14 Ways You're Getting Scammed at the Car Dealership

Car dealership scam

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Don't Get Taken for a Ride

Plenty of car dealers are honest and operate with integrity. Others see a big fat bullseye on your back the second you enter. Dealers negotiate vehicle deals every single day, but you've done it once or twice — or maybe never. Face it, they're probably better at negotiating than you because they do it all the time. 

But if you know what to watch out for, you can avoid the most common pitfalls when buying a car. Here are 14 ways you can get scammed at the car dealership.

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1. The Disappearing Financing Act

After driving home in your new vehicle, you get a call or letter from the dealer informing you that your on-the-spot financing application has been rejected, and you now have to apply for another loan at a higher rate. This is considered the "disappearing financing" act, and you can avoid this trap by securing outside financing before shopping. 

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2. Rushing You Into a Deal

When dealers sense hesitation, they'll sometimes try to force buyers off the fence by telling them that the deal they offered is good only for that day, or that another buyer is interested in the same car. This is their attempt to force you into an emotion-based decision. If you're not absolutely sure, be prepared to walk away and sleep on it. There are always more cars and other dealers. 

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3. The Low Credit Score Scam

It's no secret that borrowers with excellent credit get the lowest rates on the best loans. What many people don't know is that unscrupulous dealers sometimes tell car buyers that their all-important credit score came back lower than it actually is. This means paying a higher interest rate and missing out on lucrative dealer incentives. The solution is to check your credit score with all three bureaus before shopping so you know your bargaining power.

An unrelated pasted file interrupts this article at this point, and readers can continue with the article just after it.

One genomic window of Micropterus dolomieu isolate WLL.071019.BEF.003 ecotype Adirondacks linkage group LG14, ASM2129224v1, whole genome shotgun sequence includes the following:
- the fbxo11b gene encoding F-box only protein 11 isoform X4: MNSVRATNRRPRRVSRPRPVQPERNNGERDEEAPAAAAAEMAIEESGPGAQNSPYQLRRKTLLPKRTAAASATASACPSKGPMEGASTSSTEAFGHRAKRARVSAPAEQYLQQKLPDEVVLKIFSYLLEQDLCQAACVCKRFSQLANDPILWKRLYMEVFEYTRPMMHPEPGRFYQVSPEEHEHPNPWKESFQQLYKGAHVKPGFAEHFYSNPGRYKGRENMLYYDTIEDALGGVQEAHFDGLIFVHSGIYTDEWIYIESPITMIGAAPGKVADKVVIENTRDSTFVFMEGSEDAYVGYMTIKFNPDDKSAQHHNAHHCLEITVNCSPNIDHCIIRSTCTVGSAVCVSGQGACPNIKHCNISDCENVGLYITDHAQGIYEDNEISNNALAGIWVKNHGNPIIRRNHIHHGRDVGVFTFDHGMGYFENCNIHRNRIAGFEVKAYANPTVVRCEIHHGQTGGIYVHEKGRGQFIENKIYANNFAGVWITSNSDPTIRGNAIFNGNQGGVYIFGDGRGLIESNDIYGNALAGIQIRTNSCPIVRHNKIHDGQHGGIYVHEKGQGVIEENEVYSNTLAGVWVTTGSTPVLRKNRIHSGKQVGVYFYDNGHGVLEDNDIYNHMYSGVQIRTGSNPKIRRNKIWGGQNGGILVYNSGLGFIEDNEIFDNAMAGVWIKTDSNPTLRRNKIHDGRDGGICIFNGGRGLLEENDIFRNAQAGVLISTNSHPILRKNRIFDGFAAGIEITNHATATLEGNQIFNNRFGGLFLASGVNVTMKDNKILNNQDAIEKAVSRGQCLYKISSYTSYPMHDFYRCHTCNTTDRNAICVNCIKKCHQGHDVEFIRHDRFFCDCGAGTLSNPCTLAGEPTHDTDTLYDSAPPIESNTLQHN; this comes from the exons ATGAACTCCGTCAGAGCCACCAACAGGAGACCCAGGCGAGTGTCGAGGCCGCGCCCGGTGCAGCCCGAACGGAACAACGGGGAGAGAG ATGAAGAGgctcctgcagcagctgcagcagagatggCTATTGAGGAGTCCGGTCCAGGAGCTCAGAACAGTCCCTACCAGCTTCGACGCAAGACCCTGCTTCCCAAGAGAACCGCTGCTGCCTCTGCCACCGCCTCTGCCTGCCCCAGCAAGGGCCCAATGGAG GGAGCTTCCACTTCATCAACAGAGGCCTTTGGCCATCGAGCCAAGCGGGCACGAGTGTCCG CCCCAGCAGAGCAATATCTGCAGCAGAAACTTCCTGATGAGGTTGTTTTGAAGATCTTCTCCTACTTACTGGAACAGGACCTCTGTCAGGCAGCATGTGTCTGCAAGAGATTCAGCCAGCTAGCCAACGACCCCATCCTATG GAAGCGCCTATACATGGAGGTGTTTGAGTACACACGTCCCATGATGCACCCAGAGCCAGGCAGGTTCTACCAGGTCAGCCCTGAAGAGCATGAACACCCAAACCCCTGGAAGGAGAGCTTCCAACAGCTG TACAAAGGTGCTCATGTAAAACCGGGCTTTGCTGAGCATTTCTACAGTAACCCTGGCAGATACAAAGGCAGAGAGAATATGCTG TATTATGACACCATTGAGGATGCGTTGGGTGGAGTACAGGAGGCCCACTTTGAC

Related: How You're Destroying Your Credit Score Without Knowing It

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4. Making You Pay for Dealer Prep

"Dealer prep" is a fee commonly tagged onto itemized bills that unsuspecting buyers are prone to giving just a glance. Often $500 or $600, the fee supposedly compensates dealers for extra labor they put into securing your vehicle. In reality, it's a hidden add-on. Beat this scam by examining the purchase receipt and inquiring about every single charge before signing. Negotiate to have the fee reduced or removed entirely. 

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5. Promising To Pay Off Your Trade-in Loan — and Failing To

If you can, pay off an existing loan before you trade in a car. If you must trade in a car that you owe money on, the balance of the first loan will be added to the loan on the car you're buying, because the dealer is supposed to pay off whatever is owed on the trade-in. Sometimes, however, they simply keep the extra money. In the end, the bank loaned you the money for the vehicle and it's you — not the shady dealer — who is responsible for paying it.

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6. Avoiding Discussion of Monthly Payments

When dealers ask about a buyer's budget, they often do so in terms of monthly payments. Don't take the bait. When you quote a number, the dealer will find a way to work within your budget — often by extending the term of the loan. You could pay nearly $10,000 more over the term of a seven-year loan than you would for a five-year loan, even though the monthly payment was $400 for the same car in both cases.

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7. Doing a Bait-and-Switch With Advertised Deals